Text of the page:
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Showing posts from December, 2023

Use POSTFIX with GMAIL and Mageia Linux

  In an earlier blog post, I described how to use mail with Mageia Linux to send system messages to your Google Mail account . At the time, sendmail was the default MTA (mail transfer agent) of choice and was overkill for what was needed for a simple messaging of security status ( from msec ). It still works. By Mageia 8, postfix became the default  MTA, so it seems it would be easier to configure postfix to use the Google Mail smtp relay server. Postfix and all necessary dependencies are installed by Mageia by default. Mageia builds their RPM of postfix with specific options, which are: Smtpd multiline greeting: --%{with_TXT multiline}  Virtual Delivery Agent: --%{with_TXT VDA}  Munge bare CR: --%{with_TXT barecr}  TLS support: --%{with_TXT tls}  IPV6 support: --%{with_TXT ipv6}  CDB support: --%{with_TXT cdb}  Chroot by default: --%{with_TXT chroot} If you need other options for some other purpose, you can rebuild the source RPM (which is beyond the scope of this post). It is necess

Win4Lin appwrapper for Windows 9x/2000/XP on the Linux OS

  Win4Lin is a discontinued non-free application for Linux which allowed users to run a copy of Windows 9x, Windows 2000 or Windows XP applications on their Linux desktop. It is based on MERGE, developed circa 1985 by  Locus Computing Corporation to run DOS applications on UNIX operating systems. Locus eventually gained licensing access to the MS Windows source code. A significant benefit for MERGE is that is runs on the native UNIX filesystem, considered more stable and faster than the Microsoft FAT and VFAT filesystems. The Merge technology was owned by several companies (including IBM and SCO), but was finally discontinued in 2010, likely due to improvements in VMWare and VirtualBox as well as incompatibilities with subsequent version of MS Windows. While MERGE/Win4lin ran the complete MS Windows 9x/2000/XP OS, many users in actuality only used it for one application, so  giving individual users access to the full Windows OS could be problematic. To this end, appwrapper.exe  was d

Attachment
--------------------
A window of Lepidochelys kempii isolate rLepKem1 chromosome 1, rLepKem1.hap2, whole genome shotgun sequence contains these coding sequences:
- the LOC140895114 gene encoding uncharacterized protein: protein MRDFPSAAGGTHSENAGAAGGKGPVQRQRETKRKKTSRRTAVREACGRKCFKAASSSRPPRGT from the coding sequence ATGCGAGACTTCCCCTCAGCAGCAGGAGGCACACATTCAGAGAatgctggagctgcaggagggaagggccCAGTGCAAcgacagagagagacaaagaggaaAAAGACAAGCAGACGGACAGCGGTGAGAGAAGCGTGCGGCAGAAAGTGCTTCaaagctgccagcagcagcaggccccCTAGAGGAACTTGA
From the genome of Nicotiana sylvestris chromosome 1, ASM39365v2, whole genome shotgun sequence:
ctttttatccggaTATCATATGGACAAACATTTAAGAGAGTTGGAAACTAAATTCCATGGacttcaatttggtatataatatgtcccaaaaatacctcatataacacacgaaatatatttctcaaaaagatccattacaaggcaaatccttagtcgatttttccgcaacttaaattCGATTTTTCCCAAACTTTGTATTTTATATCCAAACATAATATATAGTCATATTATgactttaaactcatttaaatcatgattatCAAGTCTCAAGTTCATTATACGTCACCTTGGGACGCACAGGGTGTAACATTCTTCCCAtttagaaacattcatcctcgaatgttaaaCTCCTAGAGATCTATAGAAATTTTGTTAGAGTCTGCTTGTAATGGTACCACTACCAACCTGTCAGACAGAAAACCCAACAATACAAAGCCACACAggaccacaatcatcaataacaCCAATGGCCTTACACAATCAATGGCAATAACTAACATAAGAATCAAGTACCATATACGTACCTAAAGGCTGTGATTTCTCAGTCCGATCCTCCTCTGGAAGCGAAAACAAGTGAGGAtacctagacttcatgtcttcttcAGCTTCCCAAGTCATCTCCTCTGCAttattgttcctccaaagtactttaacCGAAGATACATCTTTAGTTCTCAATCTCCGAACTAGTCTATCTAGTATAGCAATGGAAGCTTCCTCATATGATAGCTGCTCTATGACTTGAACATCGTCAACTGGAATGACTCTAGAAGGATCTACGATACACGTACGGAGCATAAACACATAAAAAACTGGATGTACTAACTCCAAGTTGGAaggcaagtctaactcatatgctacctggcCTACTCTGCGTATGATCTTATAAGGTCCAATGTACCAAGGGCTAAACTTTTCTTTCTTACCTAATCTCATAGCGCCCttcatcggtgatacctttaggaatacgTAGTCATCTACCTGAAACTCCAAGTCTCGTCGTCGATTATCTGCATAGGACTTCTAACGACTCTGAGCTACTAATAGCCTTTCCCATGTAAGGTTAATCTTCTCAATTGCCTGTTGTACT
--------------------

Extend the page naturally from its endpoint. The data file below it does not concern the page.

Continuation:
VritualBox to the Rescue for Dual-Booting Linux and MS Windows

 VirtualBox came in handy in the past when a larger hard drive was added to a Series2 TiVo . Once again, it came in handy when installing Windows 10 on a drive already installed in a computer tower alongside Mageia9 and a few additional drives. There used to be a Win7 installation on /dev/sdb , but it crashed. MS Windows is notoriously known for assuming it is the only OS belonging on a machine and not playing well with  others. When Win7 was originally installed on this machine, it was installed on the only drive in the machine, then moved to /dev/sdb and Linux installed on /dev/sda . Of course, all the other drives could have been disconnected and Windows10 installed, but what's the fun in that? The above referenced TiVo procedure provided the inspiration. In modern versions of VirtualBox, it is possible to install the guest OS to a physical drive. The physical drive in this case is /dev/sdb , so the process is as follows: $ cd ~/VirtualBox\ VMs Create the .vmdk file that refer